For several reasons, I had considered not going to this year's PTS. Going was a good idea, and I'm glad I did it, and I definitely got valuable things accomplished, but the main reason I decided wasn't the morale boost I'd get from writing code. It was Marlow, the town where the event was hosted. Marlow is Neil Bowers' home town, and I've heard about quite a bit over the years. PTS was an opportunity to see it in person, to have a bit of a visit with Neil, to see the oft-praised Marlow Bookshop, and as I learned fairly late into the planning, to eat at a two Michelin star restaurant. I knew that the price of doing this would be hard work at the summit and I accepted it. Fortunately, I got to do all those things, they were great, and then the hard work was rewarding on its own. Two thumbs up.
Marlow felt just one notch up from tiny. The entirety of downtown seemed to be two roads of shops, each one about three blocks long. How tiny is it really? I couldn't say, I only spent a few hours there. Almost everything was recommended, except the fish and chips shop, about which apparently the less said the better. I did make it to the bookshop, which was charming, but I didn't spend enough time there to really take it in. I ate some great Thai and Vietnamese food, but the star meal was at the Hand and Flowers, the star-bearing "pub" I mentioned earlier. While we ate, Neil said, "Oh, and there are two three-star restaurants about five miles from here." I guess PTS will be back in Marlow sometime in the future, right?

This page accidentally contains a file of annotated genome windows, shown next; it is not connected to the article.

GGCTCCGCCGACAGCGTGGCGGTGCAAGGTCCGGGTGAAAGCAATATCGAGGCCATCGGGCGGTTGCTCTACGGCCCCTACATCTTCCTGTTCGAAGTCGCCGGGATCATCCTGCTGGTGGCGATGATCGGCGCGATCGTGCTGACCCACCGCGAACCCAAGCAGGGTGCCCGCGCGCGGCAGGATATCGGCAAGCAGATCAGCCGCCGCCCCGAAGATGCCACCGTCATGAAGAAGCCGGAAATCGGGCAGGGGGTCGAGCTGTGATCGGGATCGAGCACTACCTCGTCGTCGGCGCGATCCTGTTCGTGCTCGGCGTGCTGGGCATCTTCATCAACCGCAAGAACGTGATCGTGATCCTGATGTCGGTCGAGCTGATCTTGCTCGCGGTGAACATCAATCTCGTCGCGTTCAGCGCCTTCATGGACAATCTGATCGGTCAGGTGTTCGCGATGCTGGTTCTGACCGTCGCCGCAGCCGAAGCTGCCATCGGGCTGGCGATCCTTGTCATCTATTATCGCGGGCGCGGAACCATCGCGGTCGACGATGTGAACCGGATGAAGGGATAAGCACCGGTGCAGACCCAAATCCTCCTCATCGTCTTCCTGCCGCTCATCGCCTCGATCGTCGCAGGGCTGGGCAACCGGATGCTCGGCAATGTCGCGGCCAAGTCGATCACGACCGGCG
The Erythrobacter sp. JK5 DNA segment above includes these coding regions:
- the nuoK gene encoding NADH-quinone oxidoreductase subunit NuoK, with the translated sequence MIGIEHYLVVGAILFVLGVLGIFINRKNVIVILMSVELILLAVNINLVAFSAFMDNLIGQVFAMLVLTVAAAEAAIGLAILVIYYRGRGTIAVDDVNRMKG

Meeting Neil's family was also the impetus for me to finally learn how to play Dutch Blitz, and left me thinking I should really be able to solve a Rubik's cube. Also, who knew how many English people would be distressed at the prospect of watching someone drink their tea without milk?
So the town was nice, and about a mile's walk from the venue, Bisham Abbey. The manor house was built about 750 years ago, although significantly modified since. The building was imposing and attractive, and had a beautiful lawn that led right up to the banks of the Thames. Despite a few weirdly shaped doorways and slightly too-steep stairs, it was a great venue for the summit. It would've been nice to claim a few more of its rooms, but it was never a problem.
We didn't stay at the abbey. Instead, we stayed just across a driveway at the national sports center on the abbey grounds. It's where Britain has some of its Olympians train, so it had a great gym, which I managed to use a few times. It also had a presumably even better gym, labeled the "Elite Gym", but it wasn't for mere mortals like me. The room was just fine. The food was fine. I failed to get any dinner on Saturday night, which made me realize that one of my travel bag necessities on future trips should be some kind of food for when I do that. A couple MetRx bars might be a reasonable emergency backup.
I left Marlow this morning the same way that I arrived: in a hired car driven by somebody hired by Neil, who knew exactly where I had to go, so all I had to do was sit down and wait. Top marks for that. Who doesn't love being picked up by a driver with your name on a slate? (It said "RJBS". Heh.)
Looking back, I almost wish that I'd had a bike while in Marlow, but the way that Brits drive on small country roads terrifies me. I'll just stick to walking next time.